Hollywood, ESPN, and other debacles: Why can't our ruling class do its job?

Hollywood was happy to talk about politics, too, and lecture the rest of America about how morally inferior we are compared to our show business betters — Hollywood is America’s moral conscience, according to Harvey Weinstein enabler George Clooney. Everyone in Hollywood posed and preened in support of various progressive causes, even as they were, in fact, covering for all sorts of sexual predators. On top of that, most of the films they’ve been making are terrible. (Mostly remakes, comic-book movies and, for variety, remakes of comic-book movies; when it’s something new it’s often a preachy bomb like Suburbicon.)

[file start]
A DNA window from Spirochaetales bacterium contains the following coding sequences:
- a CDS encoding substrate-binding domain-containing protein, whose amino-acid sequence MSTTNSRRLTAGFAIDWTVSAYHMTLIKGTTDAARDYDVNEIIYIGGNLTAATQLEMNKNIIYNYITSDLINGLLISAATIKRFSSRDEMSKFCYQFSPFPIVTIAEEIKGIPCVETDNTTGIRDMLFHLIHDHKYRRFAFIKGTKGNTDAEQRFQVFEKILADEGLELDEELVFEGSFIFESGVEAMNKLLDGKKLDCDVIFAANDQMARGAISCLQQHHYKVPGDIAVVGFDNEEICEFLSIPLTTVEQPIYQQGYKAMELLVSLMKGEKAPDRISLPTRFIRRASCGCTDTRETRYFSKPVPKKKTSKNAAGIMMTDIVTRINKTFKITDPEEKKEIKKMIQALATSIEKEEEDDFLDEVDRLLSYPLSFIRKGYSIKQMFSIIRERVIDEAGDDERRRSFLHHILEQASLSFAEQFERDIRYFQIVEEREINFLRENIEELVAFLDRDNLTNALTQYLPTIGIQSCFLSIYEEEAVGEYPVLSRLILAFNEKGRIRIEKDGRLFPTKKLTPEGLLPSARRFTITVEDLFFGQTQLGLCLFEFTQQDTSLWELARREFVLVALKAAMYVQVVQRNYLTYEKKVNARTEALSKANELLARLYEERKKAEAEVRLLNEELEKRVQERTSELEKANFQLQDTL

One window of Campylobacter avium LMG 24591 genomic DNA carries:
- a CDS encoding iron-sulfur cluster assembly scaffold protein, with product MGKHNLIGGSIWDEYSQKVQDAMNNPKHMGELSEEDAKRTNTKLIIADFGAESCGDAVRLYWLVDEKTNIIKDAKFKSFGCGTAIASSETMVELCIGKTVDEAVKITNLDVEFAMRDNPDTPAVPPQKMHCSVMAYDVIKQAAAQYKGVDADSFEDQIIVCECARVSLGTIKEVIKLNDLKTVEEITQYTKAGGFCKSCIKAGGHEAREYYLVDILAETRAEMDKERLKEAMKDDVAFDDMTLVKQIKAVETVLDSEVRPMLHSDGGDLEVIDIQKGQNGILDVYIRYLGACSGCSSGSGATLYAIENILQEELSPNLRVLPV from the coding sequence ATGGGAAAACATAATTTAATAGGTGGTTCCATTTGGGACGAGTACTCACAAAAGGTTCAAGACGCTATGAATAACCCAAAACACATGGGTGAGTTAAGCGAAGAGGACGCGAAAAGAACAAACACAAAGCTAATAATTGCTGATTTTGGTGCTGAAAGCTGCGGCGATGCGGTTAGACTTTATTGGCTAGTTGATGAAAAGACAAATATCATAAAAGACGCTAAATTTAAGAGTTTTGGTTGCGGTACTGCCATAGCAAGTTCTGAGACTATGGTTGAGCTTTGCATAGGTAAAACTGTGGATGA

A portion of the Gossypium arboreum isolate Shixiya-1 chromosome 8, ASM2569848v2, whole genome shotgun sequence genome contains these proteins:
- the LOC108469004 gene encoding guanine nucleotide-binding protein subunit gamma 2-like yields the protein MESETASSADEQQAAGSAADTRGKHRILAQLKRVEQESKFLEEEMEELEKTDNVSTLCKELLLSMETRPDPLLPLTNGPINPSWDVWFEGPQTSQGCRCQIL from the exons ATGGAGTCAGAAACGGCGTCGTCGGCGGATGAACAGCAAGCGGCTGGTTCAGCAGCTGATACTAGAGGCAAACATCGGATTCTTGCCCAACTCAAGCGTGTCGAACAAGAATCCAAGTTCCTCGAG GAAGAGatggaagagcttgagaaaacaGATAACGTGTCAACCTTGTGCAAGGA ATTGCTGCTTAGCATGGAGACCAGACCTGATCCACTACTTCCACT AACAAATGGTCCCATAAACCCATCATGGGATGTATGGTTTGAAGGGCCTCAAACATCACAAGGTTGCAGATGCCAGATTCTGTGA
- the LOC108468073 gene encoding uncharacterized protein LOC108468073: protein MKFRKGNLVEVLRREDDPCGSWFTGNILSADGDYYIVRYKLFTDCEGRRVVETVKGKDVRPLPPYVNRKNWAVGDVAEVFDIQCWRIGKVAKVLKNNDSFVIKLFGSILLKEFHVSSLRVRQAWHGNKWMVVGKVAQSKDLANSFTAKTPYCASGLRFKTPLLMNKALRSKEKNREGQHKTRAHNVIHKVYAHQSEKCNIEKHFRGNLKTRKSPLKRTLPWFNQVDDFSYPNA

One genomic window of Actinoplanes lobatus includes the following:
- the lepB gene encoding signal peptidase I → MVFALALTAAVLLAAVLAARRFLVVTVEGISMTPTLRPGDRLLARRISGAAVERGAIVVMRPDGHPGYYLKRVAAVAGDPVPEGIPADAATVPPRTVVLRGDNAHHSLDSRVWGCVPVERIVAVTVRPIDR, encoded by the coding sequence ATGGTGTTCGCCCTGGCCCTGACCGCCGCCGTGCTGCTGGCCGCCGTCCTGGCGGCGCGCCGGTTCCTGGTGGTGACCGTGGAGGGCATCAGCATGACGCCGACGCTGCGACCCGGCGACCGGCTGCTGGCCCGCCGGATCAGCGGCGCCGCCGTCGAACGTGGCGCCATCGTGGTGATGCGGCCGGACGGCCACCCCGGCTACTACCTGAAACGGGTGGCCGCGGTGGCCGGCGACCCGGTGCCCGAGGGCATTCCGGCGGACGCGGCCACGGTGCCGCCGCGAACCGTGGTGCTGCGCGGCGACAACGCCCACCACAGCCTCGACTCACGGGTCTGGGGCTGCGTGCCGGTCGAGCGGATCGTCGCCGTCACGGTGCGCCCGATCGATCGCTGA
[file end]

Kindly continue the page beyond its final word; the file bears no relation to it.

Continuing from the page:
Of course, in my own field of higher education it’s the same. When students on campus went from simply protesting to disrupting events and classes and mobbing speakers (and fellow students), the leaders of higher education didn’t respond appropriately. Part of it is cowardice on their part, but that cowardice stemmed largely from an agreement with the protesters, because they shared the values of higher education administrators. (I’m betting pro-Trump student groups who shut down classes or assaulted speakers, if such existed, would have been given far less leeway). Now the schools where those protesters ruled, from the University of Missouri to Evergreen State to Reed College to Oberlin College, are in trouble. Had the leaders done their jobs, instead of trying to look good for their peers, the institutions they were entrusted with would be doing better.